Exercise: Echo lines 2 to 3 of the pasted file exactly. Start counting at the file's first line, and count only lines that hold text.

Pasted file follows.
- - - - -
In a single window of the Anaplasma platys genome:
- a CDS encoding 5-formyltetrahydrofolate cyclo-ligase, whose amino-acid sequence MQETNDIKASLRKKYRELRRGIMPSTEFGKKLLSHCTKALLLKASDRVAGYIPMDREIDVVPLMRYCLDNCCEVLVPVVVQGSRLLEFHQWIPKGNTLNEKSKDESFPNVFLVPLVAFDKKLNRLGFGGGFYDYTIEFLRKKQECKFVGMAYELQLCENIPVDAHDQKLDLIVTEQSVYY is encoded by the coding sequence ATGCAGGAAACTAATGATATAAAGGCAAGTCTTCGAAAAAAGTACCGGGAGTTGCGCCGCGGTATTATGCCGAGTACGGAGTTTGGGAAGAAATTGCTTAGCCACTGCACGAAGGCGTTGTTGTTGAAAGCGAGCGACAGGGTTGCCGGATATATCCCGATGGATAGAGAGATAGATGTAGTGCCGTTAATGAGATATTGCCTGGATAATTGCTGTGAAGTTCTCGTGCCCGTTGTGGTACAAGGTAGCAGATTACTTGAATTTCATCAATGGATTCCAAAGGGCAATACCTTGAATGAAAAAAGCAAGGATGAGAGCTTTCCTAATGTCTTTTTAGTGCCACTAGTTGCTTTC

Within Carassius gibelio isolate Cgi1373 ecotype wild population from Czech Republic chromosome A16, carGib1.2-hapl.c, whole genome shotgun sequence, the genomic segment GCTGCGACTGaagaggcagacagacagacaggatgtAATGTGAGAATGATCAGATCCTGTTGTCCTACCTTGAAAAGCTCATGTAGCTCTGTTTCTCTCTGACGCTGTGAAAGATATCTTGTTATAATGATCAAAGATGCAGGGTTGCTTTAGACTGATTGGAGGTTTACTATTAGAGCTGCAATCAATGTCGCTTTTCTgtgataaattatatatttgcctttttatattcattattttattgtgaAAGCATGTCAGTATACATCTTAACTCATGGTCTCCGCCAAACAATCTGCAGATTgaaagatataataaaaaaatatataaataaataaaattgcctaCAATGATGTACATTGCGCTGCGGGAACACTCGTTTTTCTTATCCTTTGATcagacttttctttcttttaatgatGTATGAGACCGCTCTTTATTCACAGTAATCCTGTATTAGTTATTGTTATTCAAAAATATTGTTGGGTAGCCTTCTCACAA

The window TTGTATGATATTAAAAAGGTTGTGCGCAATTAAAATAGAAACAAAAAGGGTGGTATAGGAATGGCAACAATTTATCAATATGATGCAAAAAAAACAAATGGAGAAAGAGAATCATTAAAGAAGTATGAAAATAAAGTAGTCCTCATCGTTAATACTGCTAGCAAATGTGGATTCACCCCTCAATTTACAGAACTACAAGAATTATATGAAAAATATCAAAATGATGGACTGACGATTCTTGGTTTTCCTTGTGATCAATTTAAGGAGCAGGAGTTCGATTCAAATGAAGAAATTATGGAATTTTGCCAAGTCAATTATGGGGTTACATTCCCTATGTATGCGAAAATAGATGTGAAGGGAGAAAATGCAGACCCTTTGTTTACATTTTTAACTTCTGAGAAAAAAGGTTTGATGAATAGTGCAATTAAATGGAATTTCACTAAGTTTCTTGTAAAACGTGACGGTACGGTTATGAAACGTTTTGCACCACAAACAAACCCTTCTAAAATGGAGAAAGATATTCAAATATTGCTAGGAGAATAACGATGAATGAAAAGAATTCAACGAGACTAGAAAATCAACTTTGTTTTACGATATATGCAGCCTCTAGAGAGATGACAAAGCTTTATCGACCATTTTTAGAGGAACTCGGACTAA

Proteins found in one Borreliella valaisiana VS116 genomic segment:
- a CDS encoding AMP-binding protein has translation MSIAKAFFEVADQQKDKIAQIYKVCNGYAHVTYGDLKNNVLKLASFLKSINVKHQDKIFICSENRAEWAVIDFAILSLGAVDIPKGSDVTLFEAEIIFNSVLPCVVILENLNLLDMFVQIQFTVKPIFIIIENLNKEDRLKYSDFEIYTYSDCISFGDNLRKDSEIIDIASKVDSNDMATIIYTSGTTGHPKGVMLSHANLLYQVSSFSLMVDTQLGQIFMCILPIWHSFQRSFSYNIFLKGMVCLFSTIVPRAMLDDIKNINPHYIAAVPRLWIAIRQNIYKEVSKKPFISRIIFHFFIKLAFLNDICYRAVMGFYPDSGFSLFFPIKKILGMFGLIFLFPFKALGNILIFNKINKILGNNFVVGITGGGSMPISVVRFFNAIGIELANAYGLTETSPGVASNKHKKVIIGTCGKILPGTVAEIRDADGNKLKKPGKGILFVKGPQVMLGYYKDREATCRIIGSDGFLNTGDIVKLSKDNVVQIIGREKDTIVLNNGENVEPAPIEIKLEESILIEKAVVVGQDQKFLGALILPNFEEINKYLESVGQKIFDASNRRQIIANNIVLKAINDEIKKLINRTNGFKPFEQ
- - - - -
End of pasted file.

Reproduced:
- a CDS encoding 5-formyltetrahydrofolate cyclo-ligase, whose amino-acid sequence MQETNDIKASLRKKYRELRRGIMPSTEFGKKLLSHCTKALLLKASDRVAGYIPMDREIDVVPLMRYCLDNCCEVLVPVVVQGSRLLEFHQWIPKGNTLNEKSKDESFPNVFLVPLVAFDKKLNRLGFGGGFYDYTIEFLRKKQECKFVGMAYELQLCENIPVDAHDQKLDLIVTEQSVYY is encoded by the coding sequence ATGCAGGAAACTAATGATATAAAGGCAAGTCTTCGAAAAAAGTACCGGGAGTTGCGCCGCGGTATTATGCCGAGTACGGAGTTTGGGAAGAAATTGCTTAGCCACTGCACGAAGGCGTTGTTGTTGAAAGCGAGCGACAGGGTTGCCGGATATATCCCGATGGATAGAGAGATAGATGTAGTGCCGTTAATGAGATATTGCCTGGATAATTGCTGTGAAGTTCTCGTGCCCGTTGTGGTACAAGGTAGCAGATTACTTGAATTTCATCAATGGATTCCAAAGGGCAATACCTTGAATGAAAAAAGCAAGGATGAGAGCTTTCCTAATGTCTTTTTAGTGCCACTAGTTGCTTTC

Within Carassius gibelio isolate Cgi1373 ecotype wild population from Czech Republic chromosome A16, carGib1.2-hapl.c, whole genome shotgun sequence, the genomic segment GCTGCGACTGaagaggcagacagacagacaggatgtAATGTGAGAATGATCAGATCCTGTTGTCCTACCTTGAAAAGCTCATGTAGCTCTGTTTCTCTCTGACGCTGTGAAAGATATCTTGTTATAATGATCAAAGATGCAGGGTTGCTTTAGACTGATTGGAGGTTTACTATTAGAGCTGCAATCAATGTCGCTTTTCTgtgataaattatatatttgcctttttatattcattattttattgtgaAAGCATGTCAGTATACATCTTAACTCATGGTCTCCGCCAAACAATCTGCAGATTgaaagatataataaaaaaatatataaataaataaaattgcctaCAATGATGTACATTGCGCTGCGGGAACACTCGTTTTTCTTATCCTTTGATcagacttttctttcttttaatgatGTATGAGACCGCTCTTTATTCACAGTAATCCTGTATTAGTTATTGTTATTCAAAAATATTGTTGGGTAGCCTTCTCACAA